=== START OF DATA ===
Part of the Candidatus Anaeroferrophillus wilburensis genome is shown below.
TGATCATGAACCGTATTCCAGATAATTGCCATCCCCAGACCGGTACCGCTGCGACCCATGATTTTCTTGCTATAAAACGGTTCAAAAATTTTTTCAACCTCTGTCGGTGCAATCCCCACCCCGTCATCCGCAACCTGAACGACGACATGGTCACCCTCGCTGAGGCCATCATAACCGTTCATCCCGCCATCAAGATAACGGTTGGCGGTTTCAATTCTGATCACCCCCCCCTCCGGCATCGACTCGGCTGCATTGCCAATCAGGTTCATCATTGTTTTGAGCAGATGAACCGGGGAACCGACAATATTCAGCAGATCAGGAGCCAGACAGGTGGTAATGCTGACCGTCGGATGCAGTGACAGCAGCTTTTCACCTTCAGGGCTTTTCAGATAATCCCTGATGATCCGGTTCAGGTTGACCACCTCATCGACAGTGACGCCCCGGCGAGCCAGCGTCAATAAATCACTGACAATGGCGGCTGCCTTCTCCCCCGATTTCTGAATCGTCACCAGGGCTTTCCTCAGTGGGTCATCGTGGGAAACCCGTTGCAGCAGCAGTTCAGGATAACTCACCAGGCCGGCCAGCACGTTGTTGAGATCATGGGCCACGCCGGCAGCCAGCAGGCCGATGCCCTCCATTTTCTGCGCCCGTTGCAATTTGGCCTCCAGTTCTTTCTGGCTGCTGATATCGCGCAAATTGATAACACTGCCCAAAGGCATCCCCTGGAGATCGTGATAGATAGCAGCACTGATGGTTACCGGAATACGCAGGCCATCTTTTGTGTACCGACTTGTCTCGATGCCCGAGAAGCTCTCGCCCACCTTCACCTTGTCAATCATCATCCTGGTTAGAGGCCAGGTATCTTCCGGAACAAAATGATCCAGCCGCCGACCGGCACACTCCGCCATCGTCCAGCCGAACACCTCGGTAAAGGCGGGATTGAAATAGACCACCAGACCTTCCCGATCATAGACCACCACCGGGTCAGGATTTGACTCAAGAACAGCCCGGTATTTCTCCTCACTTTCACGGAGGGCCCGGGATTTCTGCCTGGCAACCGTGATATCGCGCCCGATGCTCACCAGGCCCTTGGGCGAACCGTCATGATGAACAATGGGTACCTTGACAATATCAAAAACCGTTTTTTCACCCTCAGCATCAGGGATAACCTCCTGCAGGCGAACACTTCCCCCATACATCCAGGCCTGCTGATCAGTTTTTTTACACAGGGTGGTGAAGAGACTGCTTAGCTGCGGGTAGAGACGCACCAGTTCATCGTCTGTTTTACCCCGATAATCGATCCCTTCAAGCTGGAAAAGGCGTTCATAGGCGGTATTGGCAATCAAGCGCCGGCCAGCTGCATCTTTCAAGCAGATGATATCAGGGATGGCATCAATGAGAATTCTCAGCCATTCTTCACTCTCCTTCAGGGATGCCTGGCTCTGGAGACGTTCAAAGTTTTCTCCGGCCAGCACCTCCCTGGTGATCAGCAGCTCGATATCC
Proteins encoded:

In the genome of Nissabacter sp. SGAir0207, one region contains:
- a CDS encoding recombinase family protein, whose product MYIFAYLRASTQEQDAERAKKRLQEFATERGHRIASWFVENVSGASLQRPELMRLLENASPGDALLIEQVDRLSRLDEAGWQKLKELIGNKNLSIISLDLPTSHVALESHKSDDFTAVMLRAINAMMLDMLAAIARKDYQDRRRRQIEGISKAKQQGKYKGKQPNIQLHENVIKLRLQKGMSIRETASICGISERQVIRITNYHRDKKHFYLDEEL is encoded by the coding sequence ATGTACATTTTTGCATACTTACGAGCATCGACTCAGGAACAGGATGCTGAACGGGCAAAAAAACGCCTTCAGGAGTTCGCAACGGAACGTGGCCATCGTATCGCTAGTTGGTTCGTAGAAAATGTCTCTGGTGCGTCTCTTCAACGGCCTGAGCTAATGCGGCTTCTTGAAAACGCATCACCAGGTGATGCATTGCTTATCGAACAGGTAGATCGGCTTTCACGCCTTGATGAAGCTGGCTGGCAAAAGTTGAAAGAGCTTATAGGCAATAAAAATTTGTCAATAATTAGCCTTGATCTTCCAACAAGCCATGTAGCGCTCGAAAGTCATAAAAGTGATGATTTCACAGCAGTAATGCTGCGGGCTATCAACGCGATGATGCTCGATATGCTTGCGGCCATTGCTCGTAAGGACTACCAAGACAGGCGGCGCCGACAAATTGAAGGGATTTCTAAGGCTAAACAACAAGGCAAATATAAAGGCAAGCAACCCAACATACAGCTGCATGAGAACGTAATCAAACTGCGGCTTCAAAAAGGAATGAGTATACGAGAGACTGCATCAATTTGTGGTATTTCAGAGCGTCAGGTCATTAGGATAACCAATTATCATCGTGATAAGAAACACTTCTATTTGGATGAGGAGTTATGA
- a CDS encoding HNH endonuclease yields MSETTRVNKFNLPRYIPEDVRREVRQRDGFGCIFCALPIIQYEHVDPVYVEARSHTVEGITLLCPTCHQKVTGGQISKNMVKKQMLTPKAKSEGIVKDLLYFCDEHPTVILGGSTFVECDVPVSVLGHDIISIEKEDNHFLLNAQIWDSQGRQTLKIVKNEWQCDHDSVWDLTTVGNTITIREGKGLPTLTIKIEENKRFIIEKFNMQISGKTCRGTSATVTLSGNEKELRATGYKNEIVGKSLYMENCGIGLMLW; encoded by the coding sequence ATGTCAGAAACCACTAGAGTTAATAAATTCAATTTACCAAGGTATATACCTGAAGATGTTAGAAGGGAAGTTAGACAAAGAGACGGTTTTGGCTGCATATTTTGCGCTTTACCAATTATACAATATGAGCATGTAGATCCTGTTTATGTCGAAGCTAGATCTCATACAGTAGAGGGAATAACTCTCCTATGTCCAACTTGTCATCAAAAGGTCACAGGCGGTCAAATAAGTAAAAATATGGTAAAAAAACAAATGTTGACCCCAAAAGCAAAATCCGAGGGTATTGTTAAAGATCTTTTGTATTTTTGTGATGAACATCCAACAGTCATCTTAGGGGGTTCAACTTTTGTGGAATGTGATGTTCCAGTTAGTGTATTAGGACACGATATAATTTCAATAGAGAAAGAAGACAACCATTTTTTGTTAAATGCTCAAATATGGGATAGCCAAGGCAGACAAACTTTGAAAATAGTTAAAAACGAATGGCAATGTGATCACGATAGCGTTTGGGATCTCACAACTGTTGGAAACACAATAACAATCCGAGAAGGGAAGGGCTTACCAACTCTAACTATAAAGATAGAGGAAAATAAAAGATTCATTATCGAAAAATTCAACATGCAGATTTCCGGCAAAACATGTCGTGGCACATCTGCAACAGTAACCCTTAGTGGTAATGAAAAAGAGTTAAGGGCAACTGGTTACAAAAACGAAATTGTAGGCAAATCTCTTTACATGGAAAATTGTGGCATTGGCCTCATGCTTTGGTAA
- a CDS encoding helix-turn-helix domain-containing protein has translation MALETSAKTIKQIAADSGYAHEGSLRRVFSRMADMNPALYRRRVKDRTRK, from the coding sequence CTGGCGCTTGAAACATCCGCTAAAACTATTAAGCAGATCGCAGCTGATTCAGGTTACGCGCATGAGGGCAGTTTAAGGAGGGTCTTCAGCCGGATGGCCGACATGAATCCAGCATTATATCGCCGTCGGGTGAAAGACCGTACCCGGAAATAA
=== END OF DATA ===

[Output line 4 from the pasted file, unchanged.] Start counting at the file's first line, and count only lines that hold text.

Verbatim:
In the genome of Nissabacter sp. SGAir0207, one region contains: